Mario Kart IRL?


Good. The first thing they should do is force anyone over 75 years of age to use them.

http://latimesblogs.latimes.com/lanow/2012/08/fourteen-injur...


I personally can't wait to read a book on the way to work.


> I personally can't wait to read a book on the way to work.

Yes, what wondrous technology it must be that enables this!


Have there been any studies on whether people actually want autonomous cars (a quick google search only shows one: http://www.alpineautotrans.com/?p=326)? I think it's a good idea, and I bet most people on HN would agree, but what's the downside? How many people in the general public would trust a robot driver? Can you still speed -- if you're late for work -- if you need emergency medical care? Can you take manual control of the vehicle -- would that raise insurance rates if you did so? How many people in the general public would be ok with that?


Good questions, but overcoming consumer resistance is not a new science. The autonomous car will be just another in a long line of products that were initially dismissed by consumers.

Many cars you can buy today are practically autonomous anyway. You may still feel like you are in control, but the computer systems will take over in many cases. Going fully autonomous is the natural leap. The trick is only one of marketing to get the people comfortable with the idea. These frequent announcements is one way to build that comfort level before the first production units are ready to be sold.


A robot-driven version of my personal car (and how I use it today), is moderately appealing. But as a stepping stone to a future where an autonomous robot-driven (flying?) cab pulls up curbside, picks me up, and smoothly, safely speeds me through a city where the absence of any manually driven vehicles allows for safer more efficient use of road-space, well, that's very exciting to me.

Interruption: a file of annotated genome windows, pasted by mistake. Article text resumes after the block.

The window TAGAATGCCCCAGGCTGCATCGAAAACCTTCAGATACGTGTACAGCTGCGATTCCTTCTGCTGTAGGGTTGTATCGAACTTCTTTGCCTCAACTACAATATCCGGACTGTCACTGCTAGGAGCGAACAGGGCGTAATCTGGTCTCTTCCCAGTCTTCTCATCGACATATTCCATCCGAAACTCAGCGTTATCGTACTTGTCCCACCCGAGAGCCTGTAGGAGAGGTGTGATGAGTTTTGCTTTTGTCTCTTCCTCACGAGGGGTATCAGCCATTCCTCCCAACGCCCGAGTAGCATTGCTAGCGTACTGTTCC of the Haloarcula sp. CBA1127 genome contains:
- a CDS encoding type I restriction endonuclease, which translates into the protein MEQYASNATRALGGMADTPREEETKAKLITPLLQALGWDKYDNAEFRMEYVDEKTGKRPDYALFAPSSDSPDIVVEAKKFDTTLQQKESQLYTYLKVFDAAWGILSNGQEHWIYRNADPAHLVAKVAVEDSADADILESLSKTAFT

> A robot-driven version of my personal car (and how I use it today), is moderately appealing.

Really... you wouldn't find never having to park again very appealing? Having your car pick you up somewhere, or go get serviced while you're shopping?


Moderately appealing. I guess I'd better give the context... I ride my bike whenever I can, which is >90% of my journeys (I live in SF; the same was also true in London). I've only ever commuted to work by car for a brief period of time, and I plan on avoiding it in the future. I prefer to combine train (CalTrain) and bike for commuting. I occasionally use my car to do a big grocery shop - it's 5min each way, so I can take or leave a robot there. The reason I own a car (Subaru) is to get to very remote places in the Sierra Nevada mountains, to go white water kayaking. The drive across the Central Valley is very boring, and for that I would love a robot. The bits on hairy mountain roads (often broken dirt roads), I'd be amazed if we see a robot car capable of that in my life time (we're talking reading individual boulders to figure out the line through). What I really need is a helicopter, and pilot..

So that's why I'm only moderately excited for my personal car - I just avoid using it so much that its not a big deal.

Now, if we could remove SF's rude and navigationally challenged taxi drivers* from SF'd taxi's, then I'd be happy..

* - they arent all rude..


Well of course if you don't drive much.


Interestingly, I frequently heard the idea of not needing parking because your car would drop you off at work, drive home, then pick you up at the end of the day. But since almost all cars on the road right now are gas or gas hybrid, you are doubling your miles driven, thereby halving your effective fuel economy. You are also doubling the amount of time on the road, so now rush hour lasts twice as long. From 7-8 in the morning driving everyone to work, and then 8-9 empty driving home. This may potentially have infrastructure issues--road capacities, paving, etc.